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The U-Cloister - Ma Jianfeng’s solo project

Institute for Provocation will present Ma Jianfeng’s solo project – The U-Cloister.

Time and Location

Opening Party: 2018.03.16 4pm

2018.03.16 – 2018.03.31

Institute for Provocation·Black Sesame Space

Hei Zhima Hutong No.13, Dongcheng District, Beijing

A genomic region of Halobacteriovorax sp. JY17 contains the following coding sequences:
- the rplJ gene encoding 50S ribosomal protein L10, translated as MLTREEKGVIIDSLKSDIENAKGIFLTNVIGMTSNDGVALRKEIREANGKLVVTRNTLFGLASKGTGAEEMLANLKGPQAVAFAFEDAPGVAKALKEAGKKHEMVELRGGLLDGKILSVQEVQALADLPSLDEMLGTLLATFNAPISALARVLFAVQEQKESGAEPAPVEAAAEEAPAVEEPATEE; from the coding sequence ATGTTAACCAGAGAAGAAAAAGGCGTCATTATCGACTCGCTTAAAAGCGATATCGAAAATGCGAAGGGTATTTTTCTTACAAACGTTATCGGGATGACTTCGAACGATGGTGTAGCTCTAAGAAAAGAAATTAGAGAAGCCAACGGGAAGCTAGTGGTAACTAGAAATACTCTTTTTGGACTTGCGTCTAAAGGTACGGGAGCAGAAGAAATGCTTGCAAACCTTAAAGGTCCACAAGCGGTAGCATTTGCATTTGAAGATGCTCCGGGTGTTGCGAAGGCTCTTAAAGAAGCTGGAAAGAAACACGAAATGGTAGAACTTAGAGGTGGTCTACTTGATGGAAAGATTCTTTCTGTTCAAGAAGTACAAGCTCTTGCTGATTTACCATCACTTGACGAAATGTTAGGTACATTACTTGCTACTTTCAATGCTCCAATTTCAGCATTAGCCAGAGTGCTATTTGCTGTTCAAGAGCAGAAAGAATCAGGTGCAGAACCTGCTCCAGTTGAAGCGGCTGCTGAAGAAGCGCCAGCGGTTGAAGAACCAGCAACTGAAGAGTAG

A constellation of walls, floors, and hangings acts as the foundation for Ma Jianfeng’s current show, creating a three-dimensional material and spatial experience by interweaving indistinct imagery and abstract symbols with artifacts and artworks. It is undeniable that we cannot use words such as sculpture, mural, or “environmental installation” to describe this presentation, the same as the artist himself has always done. The specific scenes that emerge from the artist’s contextualization and appropriation seem to emphasize the usefulness of the works as a crucial part of the ritual in this “judgement ground”, purposefully presenting these barbarous, rough, primitive and totemized images and objects like tools, with mysterious “protocols” of use. Yet they are simultaneously autonomous artworks, independent from any functionality and purpose. Ma’s practice points to the directions of the transmissions of tensions between image and fact via actions, thus emphasizing the significance of manipulation to his practice. Most interestingly, in his search for integrity and abstraction in variation, we can regard abstraction as both artistic extraction and philosophical problem, and as a method (of politics) and socio-economic force for Ma. On one hand, Ma’s works establish and destabilize the configurational relations between understanding, imagination, and embodiment, thus opening up a field of ambiguity. This space of manipulated ambiguity is generative, and it produces possibilities for the orientation of thought. Therefore from our perspective, besides purifying and extracting the complex image-object relations, abstraction can also be activated by the mutual perturbations of thought and matter. In this light, the task of abstraction is to liberate the (virtual) subject. On the other hand, social life is dominated by “real” abstractions such as money, socially necessary labour time, commodity exchange and the like, whereas abstraction can also analyse and describe operations of thought and ideology which generalize too much, thus neglecting specificity. Simultaneously, “abstracting out” is the only way to discern patterns and tendencies, to get to the “big picture”. Such a tension is particularly notable in the relationship between theory and practice in artistic production, as well as in political activity. As the artist has said, “the nihilism that abstraction produces is the norm of life and society.” The concern over this nihilism of abstraction perhaps comes from the paradox embedded within Ma’s works: the abstractions of value in capitalism; the dialectical relation between artworks as social form and as commodity. Is the value of an artwork doomed to be determined by dominant forms of market exchange and value-producing labour? The distinction between art and non-art objects lies in the differences in the practices and conditions of each creative process, whereby art objects differ from commodities in that the artistic process, from the perspective of value-producing labour-time, seems more like a perverse form of self-exploitation and speculative labour. However, as Adorno suggests, the uselessness of an artwork is the basis of its critique and its autonomy – and this autonomy does not arise out of distance from the commodity, but from the complete symbiosis of the artwork’s immanent form, structure and logic. This manifests the idea that the more the artwork is abstracted from the use-value, the more it constitutes a negation of the rule of value. Hu Wei 2018.03

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